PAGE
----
• Problem – A Weak Core: When your core muscles are weak, you place excess pressure on the disks between your vertebrae, causing compression in the spine that can result in disk degeneration over time. Remedy: As you walk, consciously draw your naval in toward your spine to strengthen and stabilize your core muscles. Toned abdominals can reduce the risk of back injury.
  • Problem – A Bowed Head: When your head and chin are jutting forward, they can throw your neck and spine out of alignment, which can cause strain. Remedy: Imagine a string is pulling you up from the back of the neck. Keep your head high to lengthen the spine and the back of your neck. This will put your shoulders in the proper position and allow your spine to unfurl, bringing your body into its natural alignmentWalking Goal: Improved Posture (continued)
    • Problem – Overstriding: Taking large strides, which causes your leg muscles to work overtime, forces the knee into hyperextension, which, over time, can degrade the joint. Remedy: Take smaller steps so that walking “feels like gliding, not dragging.” While protecting your knees, you’ll also find better alignment of the pelvis, spine, and rib cage.
    • Problem – Squeezing the Glutes: Clenching your buttocks when walking is “often a subconscious attempt to stabilize the body.” However, this pushes the thigh bones forward, constricting the hips and lower back and forcing the pelvis out of alignment. Remedy: Relax your glutes when you walk and let your hips drift back slightly, so they can sway. As the thighs move back and under the pelvis, your legs will release differently in walking and you will feel a more even distribution of energy through the foot with every step. The shift of the pelvis into proper alignment accesses the correct curve of your lower back, bringing instant support to all the bones of the spine. This will also allow your abdominal muscles to take over the job of engaging and stabilizing the body, instead of making your glutes do all the work.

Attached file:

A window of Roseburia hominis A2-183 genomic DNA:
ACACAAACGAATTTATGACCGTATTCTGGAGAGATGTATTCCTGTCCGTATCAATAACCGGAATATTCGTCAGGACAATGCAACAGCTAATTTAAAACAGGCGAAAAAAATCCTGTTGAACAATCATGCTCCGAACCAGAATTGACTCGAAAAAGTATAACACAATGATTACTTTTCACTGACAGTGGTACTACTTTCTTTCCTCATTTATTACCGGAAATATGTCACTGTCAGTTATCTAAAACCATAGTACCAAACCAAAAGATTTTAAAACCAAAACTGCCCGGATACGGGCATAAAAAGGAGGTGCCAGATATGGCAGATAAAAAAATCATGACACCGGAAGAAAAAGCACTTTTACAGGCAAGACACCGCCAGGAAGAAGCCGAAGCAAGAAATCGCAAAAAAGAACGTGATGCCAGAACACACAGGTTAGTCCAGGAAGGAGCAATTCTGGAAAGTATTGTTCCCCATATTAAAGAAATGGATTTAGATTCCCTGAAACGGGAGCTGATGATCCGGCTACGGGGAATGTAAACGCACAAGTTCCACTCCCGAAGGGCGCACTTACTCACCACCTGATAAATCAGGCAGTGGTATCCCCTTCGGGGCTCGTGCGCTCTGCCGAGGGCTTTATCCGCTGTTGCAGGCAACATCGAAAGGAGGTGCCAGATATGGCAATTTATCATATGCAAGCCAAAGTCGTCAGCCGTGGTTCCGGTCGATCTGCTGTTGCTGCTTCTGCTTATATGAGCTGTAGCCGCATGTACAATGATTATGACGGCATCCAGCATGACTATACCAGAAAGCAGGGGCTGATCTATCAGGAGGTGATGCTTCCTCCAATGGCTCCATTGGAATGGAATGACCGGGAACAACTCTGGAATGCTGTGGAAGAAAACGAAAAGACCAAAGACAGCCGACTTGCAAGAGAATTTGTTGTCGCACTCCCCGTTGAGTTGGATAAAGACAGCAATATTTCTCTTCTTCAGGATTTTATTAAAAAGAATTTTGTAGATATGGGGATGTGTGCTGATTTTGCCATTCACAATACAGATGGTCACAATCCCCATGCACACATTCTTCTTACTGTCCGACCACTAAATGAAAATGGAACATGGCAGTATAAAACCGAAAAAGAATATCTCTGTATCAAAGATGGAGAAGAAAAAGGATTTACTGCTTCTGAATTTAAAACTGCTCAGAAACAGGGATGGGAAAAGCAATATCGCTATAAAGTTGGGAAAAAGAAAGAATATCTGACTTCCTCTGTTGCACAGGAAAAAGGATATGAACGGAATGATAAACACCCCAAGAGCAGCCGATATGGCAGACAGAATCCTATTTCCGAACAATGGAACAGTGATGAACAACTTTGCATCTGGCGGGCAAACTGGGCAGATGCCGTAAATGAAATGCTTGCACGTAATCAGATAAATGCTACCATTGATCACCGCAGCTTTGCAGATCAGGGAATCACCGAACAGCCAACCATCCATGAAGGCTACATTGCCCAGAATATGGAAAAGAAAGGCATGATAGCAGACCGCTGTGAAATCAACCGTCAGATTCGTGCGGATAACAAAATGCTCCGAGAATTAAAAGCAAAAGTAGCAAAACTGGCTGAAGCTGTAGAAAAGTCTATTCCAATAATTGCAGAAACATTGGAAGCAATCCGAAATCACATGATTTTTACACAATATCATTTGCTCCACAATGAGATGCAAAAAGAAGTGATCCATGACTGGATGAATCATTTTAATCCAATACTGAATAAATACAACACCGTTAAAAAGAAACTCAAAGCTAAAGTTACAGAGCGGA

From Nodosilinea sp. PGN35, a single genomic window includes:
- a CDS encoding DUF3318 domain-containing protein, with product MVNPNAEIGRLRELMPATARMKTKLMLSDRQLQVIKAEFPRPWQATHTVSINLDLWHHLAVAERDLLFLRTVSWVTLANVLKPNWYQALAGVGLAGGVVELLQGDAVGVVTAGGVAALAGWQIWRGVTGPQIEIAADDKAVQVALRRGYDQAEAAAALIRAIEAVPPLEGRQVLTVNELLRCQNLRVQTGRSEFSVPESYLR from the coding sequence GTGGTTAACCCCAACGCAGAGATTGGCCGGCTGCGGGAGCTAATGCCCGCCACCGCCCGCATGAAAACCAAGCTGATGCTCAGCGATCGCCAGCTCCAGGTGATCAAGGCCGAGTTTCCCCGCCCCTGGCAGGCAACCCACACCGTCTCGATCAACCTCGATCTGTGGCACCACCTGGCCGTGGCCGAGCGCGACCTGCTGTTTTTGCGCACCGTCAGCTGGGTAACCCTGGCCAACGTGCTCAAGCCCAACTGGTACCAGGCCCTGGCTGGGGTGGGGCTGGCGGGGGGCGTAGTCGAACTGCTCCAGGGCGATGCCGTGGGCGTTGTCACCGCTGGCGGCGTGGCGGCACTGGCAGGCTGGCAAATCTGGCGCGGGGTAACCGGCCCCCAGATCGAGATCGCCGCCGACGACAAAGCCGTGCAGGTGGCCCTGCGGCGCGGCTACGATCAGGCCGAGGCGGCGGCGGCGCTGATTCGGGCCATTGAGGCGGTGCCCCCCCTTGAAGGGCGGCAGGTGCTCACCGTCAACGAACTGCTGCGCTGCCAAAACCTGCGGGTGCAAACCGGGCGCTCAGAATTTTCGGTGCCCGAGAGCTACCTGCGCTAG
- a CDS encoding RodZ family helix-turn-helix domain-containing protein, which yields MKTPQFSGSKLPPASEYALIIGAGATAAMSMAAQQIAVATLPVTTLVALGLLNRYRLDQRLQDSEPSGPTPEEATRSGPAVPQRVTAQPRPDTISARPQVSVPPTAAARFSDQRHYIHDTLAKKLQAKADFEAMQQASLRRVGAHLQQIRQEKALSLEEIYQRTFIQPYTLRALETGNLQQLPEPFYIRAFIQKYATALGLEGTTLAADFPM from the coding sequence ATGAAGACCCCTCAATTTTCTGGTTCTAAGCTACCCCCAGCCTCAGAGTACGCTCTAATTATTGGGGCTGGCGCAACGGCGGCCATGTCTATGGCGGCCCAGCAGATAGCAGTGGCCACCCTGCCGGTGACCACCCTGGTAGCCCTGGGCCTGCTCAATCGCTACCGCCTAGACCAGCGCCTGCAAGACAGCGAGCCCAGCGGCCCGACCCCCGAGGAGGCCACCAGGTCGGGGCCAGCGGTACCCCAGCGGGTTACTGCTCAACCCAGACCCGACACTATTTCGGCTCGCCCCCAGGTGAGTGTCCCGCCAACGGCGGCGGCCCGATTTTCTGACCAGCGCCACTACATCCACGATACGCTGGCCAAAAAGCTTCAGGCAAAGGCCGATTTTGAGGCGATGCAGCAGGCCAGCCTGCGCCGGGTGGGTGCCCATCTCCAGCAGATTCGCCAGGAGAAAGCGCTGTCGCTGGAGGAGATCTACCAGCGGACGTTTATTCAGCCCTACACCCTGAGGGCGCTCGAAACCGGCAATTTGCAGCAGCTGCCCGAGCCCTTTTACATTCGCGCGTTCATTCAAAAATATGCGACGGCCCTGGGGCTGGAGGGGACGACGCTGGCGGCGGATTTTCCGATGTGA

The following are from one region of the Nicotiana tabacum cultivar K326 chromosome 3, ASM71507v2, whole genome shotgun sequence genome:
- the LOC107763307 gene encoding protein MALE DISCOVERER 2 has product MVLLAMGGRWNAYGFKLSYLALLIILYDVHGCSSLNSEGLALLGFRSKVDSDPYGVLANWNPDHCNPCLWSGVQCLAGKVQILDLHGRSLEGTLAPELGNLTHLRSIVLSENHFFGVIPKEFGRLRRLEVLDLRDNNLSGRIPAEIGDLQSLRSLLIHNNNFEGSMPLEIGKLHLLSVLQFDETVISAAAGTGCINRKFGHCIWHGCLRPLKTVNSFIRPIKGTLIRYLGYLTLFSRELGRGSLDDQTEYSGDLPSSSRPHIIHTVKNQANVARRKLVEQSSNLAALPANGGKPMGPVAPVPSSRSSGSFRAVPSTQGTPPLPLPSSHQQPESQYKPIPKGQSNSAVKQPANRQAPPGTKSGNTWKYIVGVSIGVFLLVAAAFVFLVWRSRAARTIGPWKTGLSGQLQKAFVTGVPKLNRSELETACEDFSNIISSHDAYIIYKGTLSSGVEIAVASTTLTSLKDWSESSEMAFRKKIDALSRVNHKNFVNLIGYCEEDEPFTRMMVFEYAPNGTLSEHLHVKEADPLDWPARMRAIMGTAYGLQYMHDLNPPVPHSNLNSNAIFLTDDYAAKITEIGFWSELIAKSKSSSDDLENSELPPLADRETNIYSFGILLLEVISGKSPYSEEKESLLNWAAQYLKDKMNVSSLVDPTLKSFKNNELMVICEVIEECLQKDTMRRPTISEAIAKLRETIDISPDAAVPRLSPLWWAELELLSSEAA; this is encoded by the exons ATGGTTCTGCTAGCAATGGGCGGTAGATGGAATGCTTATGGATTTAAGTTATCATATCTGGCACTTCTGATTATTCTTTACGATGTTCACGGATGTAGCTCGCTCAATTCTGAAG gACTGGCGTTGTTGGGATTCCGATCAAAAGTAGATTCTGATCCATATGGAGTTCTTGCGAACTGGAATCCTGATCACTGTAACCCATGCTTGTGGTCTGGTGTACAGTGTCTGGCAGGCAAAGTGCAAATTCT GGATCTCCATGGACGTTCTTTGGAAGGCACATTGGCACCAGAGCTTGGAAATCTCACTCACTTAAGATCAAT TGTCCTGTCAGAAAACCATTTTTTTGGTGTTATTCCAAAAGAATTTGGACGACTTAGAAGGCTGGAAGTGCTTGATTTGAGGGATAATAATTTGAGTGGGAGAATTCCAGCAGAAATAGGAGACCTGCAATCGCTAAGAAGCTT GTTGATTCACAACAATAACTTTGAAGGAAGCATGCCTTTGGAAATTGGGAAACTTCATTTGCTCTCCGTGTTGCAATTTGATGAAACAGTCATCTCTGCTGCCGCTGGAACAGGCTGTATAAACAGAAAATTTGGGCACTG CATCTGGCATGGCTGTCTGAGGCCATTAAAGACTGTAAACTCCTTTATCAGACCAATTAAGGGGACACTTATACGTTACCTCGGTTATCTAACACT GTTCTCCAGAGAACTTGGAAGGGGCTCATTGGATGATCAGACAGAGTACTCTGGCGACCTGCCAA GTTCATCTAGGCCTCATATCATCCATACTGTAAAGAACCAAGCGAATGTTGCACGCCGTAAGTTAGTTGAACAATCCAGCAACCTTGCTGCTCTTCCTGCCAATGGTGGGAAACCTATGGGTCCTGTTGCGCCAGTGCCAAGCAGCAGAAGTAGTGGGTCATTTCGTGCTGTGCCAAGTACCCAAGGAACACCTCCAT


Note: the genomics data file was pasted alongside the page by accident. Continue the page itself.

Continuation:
Walking Goal: Stress Relief
According to Danny Dreyer, creator of the ChiRunning and ChiWalking programs, “walking rivals yoga, meditation, and tai chi as a powerful mindfulness practice.” He teaches people how to relieve physical and mental stress by walking in a relaxed way and focusing on physical sensations. Here he outlines a stress-relieving walking exercise that uses breath and awareness to trigger the body’s relaxation response.

  • Find a Peaceful Place: When trying to clear your mind, choose to walk in a soothing setting. If a serene lake or wooded path is not close by, at least steer clear of a noisy, busy street.
  • Take It Slow: No matter how hectic your day feels, walk slowly as if you don’t need to get anywhere in a hurry. Make yourself move at an easy, comfortable pace, and keep your stride short. Keep in mind that your goal is to unwind, not to break a sweat.
  • Breathe Mindfully: Observe any physical tension you feel in your body, beginning with your head and neck. As you focus on this area, inhale deeply, and with each exhale, imagine releasing the tightness in your head and neck. Work your way down your body with your shoulders, arms, chest, belly, glutes, upper legs, lower legs, and feet. Focus on each area for several breaths, and gradually invite each part of your body to relax. Repeat this exercise, beginning again with your head and neck. Walk for at least 15 minutes, if you have time.